Fully grown feathers are essentially dead structures, so it is vital that birds have some way to protect and lubricate them. Otherwise, age and exposure cause them to become brittle.[13] To facilitate that care, many bird species have a preen or uropygial gland, which opens above the base of the tail feathers and secretes a substance containing fatty acids, water, and waxes. The bird gathers this substance on its bill and applies it to its feathers.[14] The gland is generally larger (in relation to body size) in waterbirds, including terns, grebes and petrels. However, studies have found no clear correlation between the size of the gland and the amount of time a species spends in the water; it is not consistently largest in those species that spend the most time in the water.[15]

Preen oil plays a role in reducing the presence of parasitic organisms, such as feather-degrading bacteria, lice and fungi, on a bird's feathers.


Preen oil helps to maintain the waterproofing of a bird's plumage. Though the oil does not provide any direct waterproofing agent, it helps to extend the life of the feather – including the microscopic structures (the barbs and barbules) which interlock to create the waterproof barrier.[6]

While most species have a preen gland, the organ is missing in the ratites (

powder down feathers which continually break down into a fine dust that the birds apply to their contour feathers while preening.[24] These powder down feathers may be scattered throughout the bird's plumage or concentrated into dense patches. As well as helping to waterproof and preserve the bird's feathers, powder down can give a metallic sheen to the plumage.[25]

Preening action

A diagram showing a series of increasingly closer views of feather structure, to show how the microscopic elements interact
A shaft runs down the middle of the feather with barbs branching from the main shaft and hooked barbules branching from those barbs. The barbules' hooks interlock as shown to provide strength and flexibility.
Close-up of a talon with a pointed tip and small grooves along one edge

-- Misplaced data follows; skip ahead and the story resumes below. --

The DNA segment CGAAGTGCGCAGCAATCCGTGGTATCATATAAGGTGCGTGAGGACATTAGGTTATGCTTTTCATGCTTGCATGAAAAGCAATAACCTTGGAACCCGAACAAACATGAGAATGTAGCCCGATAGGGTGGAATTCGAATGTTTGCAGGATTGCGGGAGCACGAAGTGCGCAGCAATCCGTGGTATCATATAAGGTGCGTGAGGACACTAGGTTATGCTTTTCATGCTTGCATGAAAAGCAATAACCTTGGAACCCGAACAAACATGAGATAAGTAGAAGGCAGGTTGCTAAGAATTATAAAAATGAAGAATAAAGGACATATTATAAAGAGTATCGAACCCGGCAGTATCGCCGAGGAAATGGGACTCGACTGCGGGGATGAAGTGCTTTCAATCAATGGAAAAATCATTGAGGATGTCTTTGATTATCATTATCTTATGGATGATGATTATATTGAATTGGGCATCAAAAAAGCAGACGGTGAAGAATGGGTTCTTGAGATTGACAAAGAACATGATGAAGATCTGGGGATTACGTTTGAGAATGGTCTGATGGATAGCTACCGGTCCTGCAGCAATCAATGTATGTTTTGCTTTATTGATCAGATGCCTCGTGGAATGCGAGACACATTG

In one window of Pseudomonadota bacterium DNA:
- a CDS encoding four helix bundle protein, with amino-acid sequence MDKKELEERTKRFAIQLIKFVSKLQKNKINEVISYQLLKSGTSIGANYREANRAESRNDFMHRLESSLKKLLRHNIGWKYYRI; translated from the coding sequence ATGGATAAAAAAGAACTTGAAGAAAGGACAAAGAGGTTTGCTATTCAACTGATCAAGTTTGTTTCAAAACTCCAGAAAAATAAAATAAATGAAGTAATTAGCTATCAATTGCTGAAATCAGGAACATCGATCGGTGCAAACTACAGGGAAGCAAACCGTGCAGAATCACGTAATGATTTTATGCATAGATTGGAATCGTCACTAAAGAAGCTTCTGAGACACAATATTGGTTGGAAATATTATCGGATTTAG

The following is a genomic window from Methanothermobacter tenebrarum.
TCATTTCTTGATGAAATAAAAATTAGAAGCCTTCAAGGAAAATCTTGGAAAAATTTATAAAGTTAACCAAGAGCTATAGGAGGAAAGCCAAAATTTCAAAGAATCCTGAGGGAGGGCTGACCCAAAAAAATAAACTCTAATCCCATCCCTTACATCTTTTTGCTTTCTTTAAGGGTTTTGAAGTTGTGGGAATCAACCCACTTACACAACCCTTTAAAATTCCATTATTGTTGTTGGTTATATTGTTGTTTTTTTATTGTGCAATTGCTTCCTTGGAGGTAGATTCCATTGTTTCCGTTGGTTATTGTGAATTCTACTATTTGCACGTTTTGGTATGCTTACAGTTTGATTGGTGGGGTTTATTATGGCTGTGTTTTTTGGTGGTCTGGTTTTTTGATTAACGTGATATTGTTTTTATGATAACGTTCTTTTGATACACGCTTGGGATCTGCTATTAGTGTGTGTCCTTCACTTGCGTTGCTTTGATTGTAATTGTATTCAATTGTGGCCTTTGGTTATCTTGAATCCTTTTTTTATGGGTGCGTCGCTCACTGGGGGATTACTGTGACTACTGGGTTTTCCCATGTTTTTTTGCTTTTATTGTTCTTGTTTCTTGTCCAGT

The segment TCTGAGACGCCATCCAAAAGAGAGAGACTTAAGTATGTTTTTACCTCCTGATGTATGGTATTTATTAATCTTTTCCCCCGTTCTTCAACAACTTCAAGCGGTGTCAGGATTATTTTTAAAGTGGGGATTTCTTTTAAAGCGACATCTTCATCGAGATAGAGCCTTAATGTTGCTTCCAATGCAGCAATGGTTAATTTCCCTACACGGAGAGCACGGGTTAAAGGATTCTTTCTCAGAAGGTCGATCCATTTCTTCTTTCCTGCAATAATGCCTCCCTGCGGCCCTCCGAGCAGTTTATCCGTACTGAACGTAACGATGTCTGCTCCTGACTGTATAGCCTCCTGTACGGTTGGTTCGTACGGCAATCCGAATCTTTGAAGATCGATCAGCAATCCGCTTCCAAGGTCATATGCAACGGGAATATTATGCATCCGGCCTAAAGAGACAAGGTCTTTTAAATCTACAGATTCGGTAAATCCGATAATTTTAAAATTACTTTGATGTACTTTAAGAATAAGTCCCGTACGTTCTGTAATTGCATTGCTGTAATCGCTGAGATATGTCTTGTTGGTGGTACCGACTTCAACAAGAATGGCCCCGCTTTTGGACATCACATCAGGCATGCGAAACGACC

The specialized pectinate claw of a barn owl is used as a comb for facial preening.

A bird's plumage is primarily made up of two feather types: firm

ectoparasites, rejoining unzipped barbules, and rearranging feathers.[14] The stroking action is typically done in the direction the feathers lie, with the bill either opened or closed. Stroking is used to apply preen oil, as well as to dry and smooth plumage. Grebes stroke more vigorously with an open bill – a behaviour known as "stropping".[26] Penguins use their whole heads to stroke, in a motion referred to as "wiping".[14] Birds regularly fluff up their plumage and repeatedly shake their bodies while preening. Experiments have shown that the shaking action can "rezip" a majority of split feather barbules.[27]

Birds cannot use their beaks to apply preen oil to their own heads. Instead, many use their feet in an action called scratch-preening. Once they have gathered preen oil on their beak, they scrape a foot across their bill to transfer the oil, and then scratch the oil into the feathers on their head.

feather lice; the removal of the bill tip caused an increase in feather lice due to ineffective preening.[33][34]

Preening is often done in association with other maintenance behaviours, including bathing,

anting, and can either precede or follow these other behaviours.[35] All birds typically preen after bathing.[36] Groups of birds sometimes all groom individually at the same time. This has been seen in species ranging from herons to blackbirds.[37]

Secondary functions

A rusty-brown, black and white duck with large orange "sail" feathers sticking up from its back floats on water.
During courtship, drake mandarin ducks ritually preen their distinctive orange "sail" feathers.